1,000 Words V: The Garden

This is a picture from the Garden of the Gods in Colorado. I had the chance to visit it two years ago. Be warned, sea-level dwellers: the atmosphere is thin at that elevation, and if you are not acclimated, you will get a headache just walking around. I know from experience. But, I think the pain was well worth it.

Now, without looking anything up, and just going on the name of the place, I want you to tell me: What kind of gods created this place? Are they still there? Write me a fable, link to it in the comments.


Why I write

One of my favorite columns in Poets & Writers magazine is “Why We Write.” The magazine solicits short essays, asking writers why they do what they do, and these heartfelt answers are published for readers.

It’s always nice to get a glimpse into the mind of a fellow author—or a favorite author, for that matter. It is often inspirational and helps keep me motivated. I’ve noticed, however, that my reasons never seem to align with those listed in this column.

Many times, the writers of these essays took up writing as a way to deal with a tragedy, or rediscovered it when they went soul-searching. Writing became a form of therapy, or a moral soapbox, or something equally noble. Of course, they all admit that writing makes them happy, but it’s not usually the primary reason they took up the craft.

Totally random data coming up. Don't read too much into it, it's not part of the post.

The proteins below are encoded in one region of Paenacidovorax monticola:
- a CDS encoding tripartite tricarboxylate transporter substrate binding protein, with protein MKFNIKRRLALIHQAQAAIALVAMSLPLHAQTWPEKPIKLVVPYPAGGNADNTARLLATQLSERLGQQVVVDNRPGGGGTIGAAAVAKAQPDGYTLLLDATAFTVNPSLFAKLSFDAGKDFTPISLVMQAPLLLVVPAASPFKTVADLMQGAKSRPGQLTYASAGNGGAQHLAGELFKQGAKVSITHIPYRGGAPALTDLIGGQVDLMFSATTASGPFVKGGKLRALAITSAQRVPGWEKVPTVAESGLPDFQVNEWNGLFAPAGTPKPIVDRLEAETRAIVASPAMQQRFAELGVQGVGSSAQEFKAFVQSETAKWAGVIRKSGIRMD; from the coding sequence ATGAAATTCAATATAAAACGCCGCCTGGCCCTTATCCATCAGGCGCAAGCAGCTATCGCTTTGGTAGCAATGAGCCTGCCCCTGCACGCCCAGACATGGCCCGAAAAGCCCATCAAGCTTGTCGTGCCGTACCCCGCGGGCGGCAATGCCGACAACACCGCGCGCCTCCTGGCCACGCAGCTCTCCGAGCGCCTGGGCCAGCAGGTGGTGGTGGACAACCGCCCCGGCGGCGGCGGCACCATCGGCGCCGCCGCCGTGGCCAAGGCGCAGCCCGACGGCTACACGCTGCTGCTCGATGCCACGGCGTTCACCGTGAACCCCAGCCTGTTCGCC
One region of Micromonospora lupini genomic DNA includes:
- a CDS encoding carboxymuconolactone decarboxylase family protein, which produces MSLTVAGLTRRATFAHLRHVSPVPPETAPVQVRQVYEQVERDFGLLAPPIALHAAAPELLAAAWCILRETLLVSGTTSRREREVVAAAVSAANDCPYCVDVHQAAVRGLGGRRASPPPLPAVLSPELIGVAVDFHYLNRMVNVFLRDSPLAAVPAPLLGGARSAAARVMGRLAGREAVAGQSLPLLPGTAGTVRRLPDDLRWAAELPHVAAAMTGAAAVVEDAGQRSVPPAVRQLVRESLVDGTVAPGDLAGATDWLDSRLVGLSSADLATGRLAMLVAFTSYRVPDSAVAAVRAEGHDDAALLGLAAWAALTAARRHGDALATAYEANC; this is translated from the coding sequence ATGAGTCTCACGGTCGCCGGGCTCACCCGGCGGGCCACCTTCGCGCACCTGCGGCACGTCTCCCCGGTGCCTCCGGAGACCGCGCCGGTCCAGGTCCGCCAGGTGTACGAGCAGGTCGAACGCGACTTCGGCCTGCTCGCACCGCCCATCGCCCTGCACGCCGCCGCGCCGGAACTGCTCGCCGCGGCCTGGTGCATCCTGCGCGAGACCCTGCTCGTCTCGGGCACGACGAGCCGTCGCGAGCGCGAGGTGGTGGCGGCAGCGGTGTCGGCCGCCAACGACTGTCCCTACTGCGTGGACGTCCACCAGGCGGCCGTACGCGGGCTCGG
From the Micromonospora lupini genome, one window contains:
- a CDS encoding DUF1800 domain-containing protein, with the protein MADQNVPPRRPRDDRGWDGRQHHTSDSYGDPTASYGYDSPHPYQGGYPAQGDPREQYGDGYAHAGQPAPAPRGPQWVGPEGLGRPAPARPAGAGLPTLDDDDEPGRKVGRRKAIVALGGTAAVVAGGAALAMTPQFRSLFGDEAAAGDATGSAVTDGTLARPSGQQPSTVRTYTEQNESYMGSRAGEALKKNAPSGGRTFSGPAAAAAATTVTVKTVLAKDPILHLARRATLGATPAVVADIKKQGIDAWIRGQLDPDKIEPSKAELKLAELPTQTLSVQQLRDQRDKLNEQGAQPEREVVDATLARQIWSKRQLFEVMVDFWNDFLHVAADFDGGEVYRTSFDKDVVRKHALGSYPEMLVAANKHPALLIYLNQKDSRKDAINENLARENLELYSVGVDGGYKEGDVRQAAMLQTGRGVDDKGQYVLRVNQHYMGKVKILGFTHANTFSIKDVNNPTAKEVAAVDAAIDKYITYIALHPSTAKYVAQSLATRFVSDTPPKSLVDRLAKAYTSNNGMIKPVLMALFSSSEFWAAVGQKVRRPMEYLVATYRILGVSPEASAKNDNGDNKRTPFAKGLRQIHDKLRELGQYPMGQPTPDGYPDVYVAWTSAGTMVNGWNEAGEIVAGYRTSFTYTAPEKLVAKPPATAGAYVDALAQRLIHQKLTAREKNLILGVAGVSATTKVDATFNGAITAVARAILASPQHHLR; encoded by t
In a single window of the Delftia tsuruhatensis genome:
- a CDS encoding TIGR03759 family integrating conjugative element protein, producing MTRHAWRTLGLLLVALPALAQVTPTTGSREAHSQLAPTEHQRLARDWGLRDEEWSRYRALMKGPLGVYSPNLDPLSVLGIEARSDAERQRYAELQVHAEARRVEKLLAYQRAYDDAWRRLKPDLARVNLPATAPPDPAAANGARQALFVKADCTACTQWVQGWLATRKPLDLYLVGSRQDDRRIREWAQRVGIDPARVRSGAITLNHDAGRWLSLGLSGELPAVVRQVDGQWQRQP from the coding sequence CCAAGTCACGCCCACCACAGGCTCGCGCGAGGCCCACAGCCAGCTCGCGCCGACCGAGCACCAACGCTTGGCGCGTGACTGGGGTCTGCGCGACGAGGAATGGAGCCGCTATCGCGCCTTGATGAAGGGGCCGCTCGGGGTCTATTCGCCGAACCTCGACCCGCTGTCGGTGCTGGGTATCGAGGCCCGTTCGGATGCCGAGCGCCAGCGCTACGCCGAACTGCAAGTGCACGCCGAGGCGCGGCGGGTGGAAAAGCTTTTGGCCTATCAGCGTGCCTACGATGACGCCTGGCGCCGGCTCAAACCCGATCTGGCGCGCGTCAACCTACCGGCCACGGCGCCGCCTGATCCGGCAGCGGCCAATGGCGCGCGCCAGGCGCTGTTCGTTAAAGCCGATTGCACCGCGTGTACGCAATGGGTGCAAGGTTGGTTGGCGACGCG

This makes me feel a little shallow.

My doves, this is my confession: I write because I like it. It makes me stupidly, consistently happy.

I have not suffered a tragedy.  I have not overcome a series of truly unfortunate events. My life is decidedly blessed. As an “arteest” I’m a fraud. A phony. I’m not starving; I have no hidden moral or political agenda, no cause that I am trying to further. I am, artistically speaking, a selfish bitch.

In the fourth grade, my teacher and my librarian told me I was good at writing. I already liked to do that because I enjoyed telling stories (the result of an over-active imagination), and suddenly, I had people praising me for it. I won a first place prize for poetry, when I had never won a competition in my life. I felt validated. I was good at doing what made me happy.

So, I kept doing it.

This is the only photo I have of me doing something writing related. That binder is The Binder of All Things Written, and contains notes on my various manuscripts. I was editing. And also drinking. Hey, it was vacation.
“You know what’s almost as good as more writing? More gin!”

I like to tell stories. I like to have other people listen to my stories, and tell me they like them, too. I like to write these stories out because the people and places I create are sometimes more interesting than real life.  I like to explore the darker corners of my mind while writing villains, and the nobler bits of my soul while writing heroes.

Every once in a while, what I write gains some sort of purpose. It expresses a personal philosophy, or touches on societal commentary, or has some sort of moral lesson. I assure you, this is purely accidental. I am utterly surprised when it happens, infrequently as it does.